Marshalling the talents and visibility of major sports figures, The V Foundation has been instrumental in creating an urgent awareness of the importance of cancer research and has raised more than $70 million for cancer research grants. Through the novel creation of an endowment fund to cover all of the foundation's operating expenses, The V Foundation announced in October 2006 that all donation revenue and net proceeds from events will be used solely to fund cancer research and related programs; none will go to overhead.
"I use the grief and sorrow we felt when my brother was diagnosed and passed away to guide us with what the foundation does," Valvano said. "We work hard to keep people in touch with the scientists doing the research. The more you know about the progress being made, the more reasons you have to hope."
"Combining creativity and drive with a sincere belief that there is a better way to do things is what has enabled Nick, his brother Jim before him, and The V Foundation to be so successful in raising money to help young scientists start their labs, to encourage multidisciplinary research and, especially, to fund projects in the communities," said Foti. "That is an incredible way to raise awareness of the importance and value of contributing to the cause of cancer research."
To mark the 100th anniversary of the AACR, the AACR Board of Directors - a distinguished panel of senior cancer scientists - established the AACR Centennial Medal to honor individuals in the public arena who have made significant and sustained contributions in the fight against cancer through their extraordinary contributions to cancer research advocacy and awareness. Past recipients include: Lance Armstrong, chairman and founder of the Lance Armstrong Foundation; Ambassador Nancy Brinker,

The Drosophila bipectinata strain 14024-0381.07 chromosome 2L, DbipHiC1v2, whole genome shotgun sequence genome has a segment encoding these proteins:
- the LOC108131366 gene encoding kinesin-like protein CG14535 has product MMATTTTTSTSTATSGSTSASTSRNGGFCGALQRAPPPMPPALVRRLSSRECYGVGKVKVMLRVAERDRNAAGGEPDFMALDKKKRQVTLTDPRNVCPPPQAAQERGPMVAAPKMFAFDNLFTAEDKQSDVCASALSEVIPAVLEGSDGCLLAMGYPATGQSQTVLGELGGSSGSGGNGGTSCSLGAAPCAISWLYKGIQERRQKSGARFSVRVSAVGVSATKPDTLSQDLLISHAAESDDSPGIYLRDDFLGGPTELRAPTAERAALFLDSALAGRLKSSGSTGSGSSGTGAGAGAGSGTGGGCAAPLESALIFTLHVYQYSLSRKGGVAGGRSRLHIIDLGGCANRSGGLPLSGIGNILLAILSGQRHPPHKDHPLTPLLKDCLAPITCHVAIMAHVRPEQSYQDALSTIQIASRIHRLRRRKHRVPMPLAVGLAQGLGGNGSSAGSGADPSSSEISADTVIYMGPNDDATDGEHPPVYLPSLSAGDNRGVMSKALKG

founder of Susan G. Komen for the Cure; The Honorable Arlen Specter, U.S. Senator, Pennsylvania; The Honorable Daniel K. Inouye, U.S. Senator, Hawaii; The Honorable Rosa L. DeLauro, U.S. Representative, Connecticut; and The Honorable Sue Myrick, U.S. Representative, North Carolina.
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The mission of the American Association for Cancer Research is to prevent and cure cancer. Founded in 1907, AACR is the world's oldest and largest professional organization dedicated to advancing cancer research. The membership includes more than 28,000 basic, translational and clinical researchers; health care professionals; and cancer survivors and advocates in the United States and nearly 90 other countries. The AACR marshals the full spectrum of expertise from the cancer community to accelerate progress in the prevention, diagnosis and treatment of cancer through high-quality scientific and educational programs. It funds innovative, meritorious research grants. The AACR Annual Meeting attracts more than 17,000 participants who share the latest discoveries and developments in the field. Special conferences throughout the year present novel data across a wide variety of topics in cancer research, treatment and patient care. The AACR publishes six major peer-reviewed journals: Cancer Research; Clinical Cancer Research; Molecular Cancer Therapeutics; Molecular Cancer Research; Cancer Epidemiology, Biomarkers & Prevention; and Cancer Prevention Research. The AACR also publishes CR, a magazine for cancer survivors and their families, patient advocates, physicians and scientists. CR provides a forum for sharing essential, evidence-based information and perspectives on progress in cancer research, survivorship and advocacy.
In Denver April 18-22: